Showing posts with label grief. Show all posts
Showing posts with label grief. Show all posts

Tuesday, April 24, 2012

A Mouth Full of Ashes

In a few days from now I’ll be releasing my new book “A Mouth Full of Ashes” and I’d like to share with you how this story came about.

A couple of years or so ago, I came upon a news story that grabbed my attention in a way that many others don’t. It involved a murder, but of course we read about murder, death, and all manner of tragic events on a daily basis. We read them, lament them, and then move on. This one, however, had a different angle to it that gripped my imagination.

In a small town somewhere in the Midwest (I believe) a young pastor was delivering his Sunday sermon to his congregation. A young man with no associations to either the town or the pastor drove into town that morning, walked into the church and shot the pastor dead in the middle of his sermon. It was one of those inexplicable, mindless, random and tragic events that defy reason. The pastor was married and had two young girls who would now grow up without a father.

Fast forward just a week or two later (if that) and the pastor’s widow (and this is where it got interesting to me) is on one of the major networks telling Diane Sawyer or someone like that about how she’s forgiven her husband’s  killer and feels absolutely no ill will towards him. She kept insisting that God would forgive him and so she would, too, and hoped that he knew that and wasn’t suffering too much for what he’d done. Her tone was kind, calm and very, very giving.

Now, I consider myself a pretty kind and forgiving person, but this struck me as just a bit too much. I was quite taken aback at how a woman who just had her husband shot dead in cold blood, her children just denied a life with their father in it, could turn around and be so magnanimous. In her shoes, I knew I couldn’t. Then, just at the very end of the interview, she was asked if perhaps not enough time had passed since the tragedy and that maybe she hadn’t been able to process her grief properly yet. To my surprise, this woman who had been so insistent and sure of her forgiveness suddenly revealed a little glimpse behind what was now clearly a defense shield, and admitted that, yes, she probably hadn’t had enough time and that there were likely to be difficult times on the road ahead.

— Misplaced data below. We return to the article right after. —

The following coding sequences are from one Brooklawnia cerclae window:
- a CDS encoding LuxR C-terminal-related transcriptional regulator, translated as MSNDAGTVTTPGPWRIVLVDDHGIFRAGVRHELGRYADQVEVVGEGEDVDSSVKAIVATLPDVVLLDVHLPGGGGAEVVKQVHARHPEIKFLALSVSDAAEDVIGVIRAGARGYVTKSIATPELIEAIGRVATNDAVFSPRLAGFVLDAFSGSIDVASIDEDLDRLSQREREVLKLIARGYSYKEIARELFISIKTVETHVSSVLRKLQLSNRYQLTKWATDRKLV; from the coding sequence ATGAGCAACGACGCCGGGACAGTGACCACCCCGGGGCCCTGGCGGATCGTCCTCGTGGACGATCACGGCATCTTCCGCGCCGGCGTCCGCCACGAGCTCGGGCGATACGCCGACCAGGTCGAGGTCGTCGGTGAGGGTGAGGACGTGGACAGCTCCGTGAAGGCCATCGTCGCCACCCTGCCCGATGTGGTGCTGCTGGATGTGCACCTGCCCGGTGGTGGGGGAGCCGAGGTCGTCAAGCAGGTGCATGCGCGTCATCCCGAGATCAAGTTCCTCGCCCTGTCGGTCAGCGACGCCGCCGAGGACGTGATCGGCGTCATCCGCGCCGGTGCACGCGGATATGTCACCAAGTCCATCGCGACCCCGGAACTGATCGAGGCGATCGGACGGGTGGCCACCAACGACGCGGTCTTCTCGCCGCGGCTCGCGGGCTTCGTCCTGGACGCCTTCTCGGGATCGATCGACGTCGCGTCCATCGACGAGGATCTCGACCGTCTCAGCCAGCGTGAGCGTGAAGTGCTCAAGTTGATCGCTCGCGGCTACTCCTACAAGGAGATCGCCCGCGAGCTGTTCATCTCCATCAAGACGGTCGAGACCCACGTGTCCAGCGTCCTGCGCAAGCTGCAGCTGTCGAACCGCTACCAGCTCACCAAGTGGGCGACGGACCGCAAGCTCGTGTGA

This reaction of hers got me to thinking – what if something happened to someone’s child and one of the parents reacted in this way and the other didn’t? How could they survive together? Could they? Would they not only lose their child, but then lose each other as well? Is there a limit to forgiveness? All of these questions gave rise to what is now “A Mouth Full of Ashes”.

In my story, a young college student has been brutally raped and murdered. Her parents are left to process their grief and come to terms with the horror that has visited their lives. The ways in which they do it, though, couldn’t be more different. The husband makes a point of publically forgiving his daughter’s murderer, while his wife has withdrawn into a deadened world of suppressed rage and bitterness that has left her incapable of seeing beyond the terrible tragedy that befell her daughter.
At this most difficult moment in their lives, a wedge has been driven between them, threatening to destroy the only thing they have left - each other. On this explosive evening of final reckoning, as home truths and simmering resentments are laid bare, each will learn painful, often brutal lessons on love, hate, and the elliptical nature of forgiveness.